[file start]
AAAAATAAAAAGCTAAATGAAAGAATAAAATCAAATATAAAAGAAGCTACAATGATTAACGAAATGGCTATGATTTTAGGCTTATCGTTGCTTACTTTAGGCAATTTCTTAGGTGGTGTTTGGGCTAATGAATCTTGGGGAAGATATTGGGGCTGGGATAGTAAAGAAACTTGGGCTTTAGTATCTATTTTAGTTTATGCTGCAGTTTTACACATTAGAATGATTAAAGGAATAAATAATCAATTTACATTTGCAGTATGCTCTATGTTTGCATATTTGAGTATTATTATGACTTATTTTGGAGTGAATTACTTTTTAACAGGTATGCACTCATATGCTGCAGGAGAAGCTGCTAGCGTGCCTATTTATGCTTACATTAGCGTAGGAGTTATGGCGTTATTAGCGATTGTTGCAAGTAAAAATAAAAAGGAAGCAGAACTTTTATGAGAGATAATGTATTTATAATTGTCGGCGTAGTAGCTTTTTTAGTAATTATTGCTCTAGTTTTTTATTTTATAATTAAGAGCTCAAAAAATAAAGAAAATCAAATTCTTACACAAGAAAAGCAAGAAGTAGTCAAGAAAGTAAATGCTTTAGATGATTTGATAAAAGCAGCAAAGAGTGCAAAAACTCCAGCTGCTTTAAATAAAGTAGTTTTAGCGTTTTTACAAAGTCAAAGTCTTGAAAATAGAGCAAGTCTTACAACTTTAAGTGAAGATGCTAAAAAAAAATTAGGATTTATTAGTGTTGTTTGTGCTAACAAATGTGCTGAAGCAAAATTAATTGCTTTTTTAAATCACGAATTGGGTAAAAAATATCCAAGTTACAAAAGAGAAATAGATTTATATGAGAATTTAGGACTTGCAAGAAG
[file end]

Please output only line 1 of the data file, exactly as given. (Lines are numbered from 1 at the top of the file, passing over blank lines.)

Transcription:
AAAAATAAAAAGCTAAATGAAAGAATAAAATCAAATATAAAAGAAGCTACAATGATTAACGAAATGGCTATGATTTTAGGCTTATCGTTGCTTACTTTAGGCAATTTCTTAGGTGGTGTTTGGGCTAATGAATCTTGGGGAAGATATTGGGGCTGGGATAGTAAAGAAACTTGGGCTTTAGTATCTATTTTAGTTTATGCTGCAGTTTTACACATTAGAATGATTAAAGGAATAAATAATCAATTTACATTTGCAGTATGCTCTATGTTTGCATATTTGAGTATTATTATGACTTATTTTGGAGTGAATTACTTTTTAACAGGTATGCACTCATATGCTGCAGGAGAAGCTGCTAGCGTGCCTATTTATGCTTACATTAGCGTAGGAGTTATGGCGTTATTAGCGATTGTTGCAAGTAAAAATAAAAAGGAAGCAGAACTTTTATGAGAGATAATGTATTTATAATTGTCGGCGTAGTAGCTTTTTTAGTAATTATTGCTCTAGTTTTTTATTTTATAATTAAGAGCTCAAAAAATAAAGAAAATCAAATTCTTACACAAGAAAAGCAAGAAGTAGTCAAGAAAGTAAATGCTTTAGATGATTTGATAAAAGCAGCAAAGAGTGCAAAAACTCCAGCTGCTTTAAATAAAGTAGTTTTAGCGTTTTTACAAAGTCAAAGTCTTGAAAATAGAGCAAGTCTTACAACTTTAAGTGAAGATGCTAAAAAAAAATTAGGATTTATTAGTGTTGTTTGTGCTAACAAATGTGCTGAAGCAAAATTAATTGCTTTTTTAAATCACGAATTGGGTAAAAAATATCCAAGTTACAAAAGAGAAATAGATTTATATGAGAATTTAGGACTTGCAAGAAG